Zach and I split a breakfast burrito from the market, and I called my brother Eric to wish him a happy birthday. At last 11:00 rolled around. Zach went over to the post office.
The post master was there, a thoroughly disgruntled and world-weary woman who was standing out front watering the plants. Zach mentioned that we had a resupply package, and she snarled at him, “You can’t pick up packages until 11:30,” and went back to her watering.
This was driving me insane! I wanted nothing more than to kill some miles today, and it looked like we weren’t even going to be able to get back on trail until noon! I sulked and the other hikers tried to cheer me up. And all the while the air got hotter and thicker and heavier.
At last 11:30 came along, and we (along with a couple other fools who had sent their boxes to the post office) patiently waited for our boxes. She threw ours on the counter as if it disgusted her, and we made a hasty retreat.
Now we had a new map, and I glanced over it, looking at what we’d be up against. When I saw, my heart sank. Our next resupply point was Etna, roughly five days away— and it was closed on Saturdays as well! If we didn’t break our backs making miles this week, we’d be stuck in Etna over the weekend too. At this point I felt beyond tears. This was just not fun.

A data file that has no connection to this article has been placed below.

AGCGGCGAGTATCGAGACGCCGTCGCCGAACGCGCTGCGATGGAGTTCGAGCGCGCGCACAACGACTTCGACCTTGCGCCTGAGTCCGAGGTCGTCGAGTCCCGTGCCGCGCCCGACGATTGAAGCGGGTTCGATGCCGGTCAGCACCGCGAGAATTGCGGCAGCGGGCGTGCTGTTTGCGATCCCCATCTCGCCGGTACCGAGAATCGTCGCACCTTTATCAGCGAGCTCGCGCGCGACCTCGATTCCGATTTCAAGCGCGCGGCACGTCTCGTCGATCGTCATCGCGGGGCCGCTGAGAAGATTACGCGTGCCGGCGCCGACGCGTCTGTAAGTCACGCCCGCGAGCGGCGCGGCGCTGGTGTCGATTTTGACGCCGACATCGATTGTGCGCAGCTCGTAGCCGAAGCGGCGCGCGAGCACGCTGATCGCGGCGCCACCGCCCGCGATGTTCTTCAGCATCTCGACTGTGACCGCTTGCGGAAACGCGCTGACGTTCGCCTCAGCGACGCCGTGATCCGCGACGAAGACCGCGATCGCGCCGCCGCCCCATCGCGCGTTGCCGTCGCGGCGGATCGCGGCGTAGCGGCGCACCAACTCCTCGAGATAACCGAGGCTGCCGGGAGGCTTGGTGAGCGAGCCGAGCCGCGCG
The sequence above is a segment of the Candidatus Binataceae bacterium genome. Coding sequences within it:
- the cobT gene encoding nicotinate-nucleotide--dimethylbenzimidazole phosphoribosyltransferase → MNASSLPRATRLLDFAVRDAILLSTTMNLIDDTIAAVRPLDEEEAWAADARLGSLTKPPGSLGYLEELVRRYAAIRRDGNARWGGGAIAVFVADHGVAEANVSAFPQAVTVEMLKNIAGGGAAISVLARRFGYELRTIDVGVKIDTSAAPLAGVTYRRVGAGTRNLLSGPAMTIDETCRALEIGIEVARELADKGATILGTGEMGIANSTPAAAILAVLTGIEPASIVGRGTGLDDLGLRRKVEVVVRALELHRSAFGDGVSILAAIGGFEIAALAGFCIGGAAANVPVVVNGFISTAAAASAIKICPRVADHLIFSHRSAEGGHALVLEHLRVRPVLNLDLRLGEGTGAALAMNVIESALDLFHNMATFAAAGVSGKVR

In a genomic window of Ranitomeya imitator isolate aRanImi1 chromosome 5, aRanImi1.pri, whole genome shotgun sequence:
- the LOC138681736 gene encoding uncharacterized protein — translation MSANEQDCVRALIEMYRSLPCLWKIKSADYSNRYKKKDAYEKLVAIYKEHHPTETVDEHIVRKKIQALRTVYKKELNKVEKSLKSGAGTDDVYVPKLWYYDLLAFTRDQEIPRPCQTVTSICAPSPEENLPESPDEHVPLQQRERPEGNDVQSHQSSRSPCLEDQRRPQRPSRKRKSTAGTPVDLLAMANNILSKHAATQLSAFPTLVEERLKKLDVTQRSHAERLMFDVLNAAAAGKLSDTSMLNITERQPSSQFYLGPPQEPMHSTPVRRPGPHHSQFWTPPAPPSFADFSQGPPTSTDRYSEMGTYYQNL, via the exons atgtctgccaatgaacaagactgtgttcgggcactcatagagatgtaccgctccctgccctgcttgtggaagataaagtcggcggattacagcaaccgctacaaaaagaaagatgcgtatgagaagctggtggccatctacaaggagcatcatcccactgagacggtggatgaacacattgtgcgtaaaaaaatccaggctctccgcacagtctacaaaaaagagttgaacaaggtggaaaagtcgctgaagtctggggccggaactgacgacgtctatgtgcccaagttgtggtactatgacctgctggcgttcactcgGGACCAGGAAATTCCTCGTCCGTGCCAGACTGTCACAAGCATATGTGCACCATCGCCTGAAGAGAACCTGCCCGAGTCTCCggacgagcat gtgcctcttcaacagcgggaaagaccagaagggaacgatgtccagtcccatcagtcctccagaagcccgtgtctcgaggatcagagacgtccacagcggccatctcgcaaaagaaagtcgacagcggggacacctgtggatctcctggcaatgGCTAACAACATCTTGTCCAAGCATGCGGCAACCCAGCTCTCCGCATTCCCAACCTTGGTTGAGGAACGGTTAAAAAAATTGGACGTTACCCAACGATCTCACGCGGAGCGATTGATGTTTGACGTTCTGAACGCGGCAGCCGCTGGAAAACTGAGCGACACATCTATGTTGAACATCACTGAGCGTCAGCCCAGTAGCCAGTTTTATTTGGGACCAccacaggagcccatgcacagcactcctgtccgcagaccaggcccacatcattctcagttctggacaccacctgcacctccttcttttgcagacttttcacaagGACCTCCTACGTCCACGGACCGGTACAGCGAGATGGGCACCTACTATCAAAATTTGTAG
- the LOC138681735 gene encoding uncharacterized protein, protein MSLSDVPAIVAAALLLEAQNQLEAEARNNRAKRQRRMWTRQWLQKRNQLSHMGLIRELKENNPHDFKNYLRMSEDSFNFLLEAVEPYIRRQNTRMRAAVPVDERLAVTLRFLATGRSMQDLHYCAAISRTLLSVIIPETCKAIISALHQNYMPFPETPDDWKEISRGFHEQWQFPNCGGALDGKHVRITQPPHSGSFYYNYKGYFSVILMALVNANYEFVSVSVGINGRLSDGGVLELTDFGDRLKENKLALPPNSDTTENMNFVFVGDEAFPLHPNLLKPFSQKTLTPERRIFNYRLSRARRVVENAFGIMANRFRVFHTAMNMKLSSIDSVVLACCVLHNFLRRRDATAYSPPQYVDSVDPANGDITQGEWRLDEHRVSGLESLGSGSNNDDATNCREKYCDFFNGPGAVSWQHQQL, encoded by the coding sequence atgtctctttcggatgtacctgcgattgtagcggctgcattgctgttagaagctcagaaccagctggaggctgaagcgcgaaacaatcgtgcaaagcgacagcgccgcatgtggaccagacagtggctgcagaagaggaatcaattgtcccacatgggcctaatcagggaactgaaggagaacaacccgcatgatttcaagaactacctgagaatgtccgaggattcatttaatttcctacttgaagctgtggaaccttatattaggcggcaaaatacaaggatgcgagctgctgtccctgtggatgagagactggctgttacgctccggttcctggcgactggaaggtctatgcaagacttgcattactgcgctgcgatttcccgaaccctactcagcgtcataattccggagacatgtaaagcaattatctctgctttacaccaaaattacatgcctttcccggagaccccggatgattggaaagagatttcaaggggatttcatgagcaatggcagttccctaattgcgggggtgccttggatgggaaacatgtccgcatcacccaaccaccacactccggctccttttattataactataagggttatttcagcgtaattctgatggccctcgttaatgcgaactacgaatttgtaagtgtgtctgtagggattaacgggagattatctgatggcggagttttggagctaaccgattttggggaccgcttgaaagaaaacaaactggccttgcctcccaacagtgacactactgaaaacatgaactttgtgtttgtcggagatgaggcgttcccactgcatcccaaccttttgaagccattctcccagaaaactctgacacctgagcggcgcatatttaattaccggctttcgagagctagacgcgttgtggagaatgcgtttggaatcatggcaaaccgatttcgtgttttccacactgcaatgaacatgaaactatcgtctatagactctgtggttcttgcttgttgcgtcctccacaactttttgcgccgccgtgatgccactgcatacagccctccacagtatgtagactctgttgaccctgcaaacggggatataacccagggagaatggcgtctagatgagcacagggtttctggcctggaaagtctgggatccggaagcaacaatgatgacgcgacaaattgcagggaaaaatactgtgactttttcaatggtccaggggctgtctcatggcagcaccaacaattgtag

At last, though, we were packed up, and took the Baker’s Hat Trail that would lead us back to the PCT. It was steep and ascended a sharp set of switchbacks through the forest. Even though we were in the shade, I felt like I was going to pass out— the air felt like a smothering hot wet blanket around me. Zach checked the temperature and saw that it was 97, not counting humidity.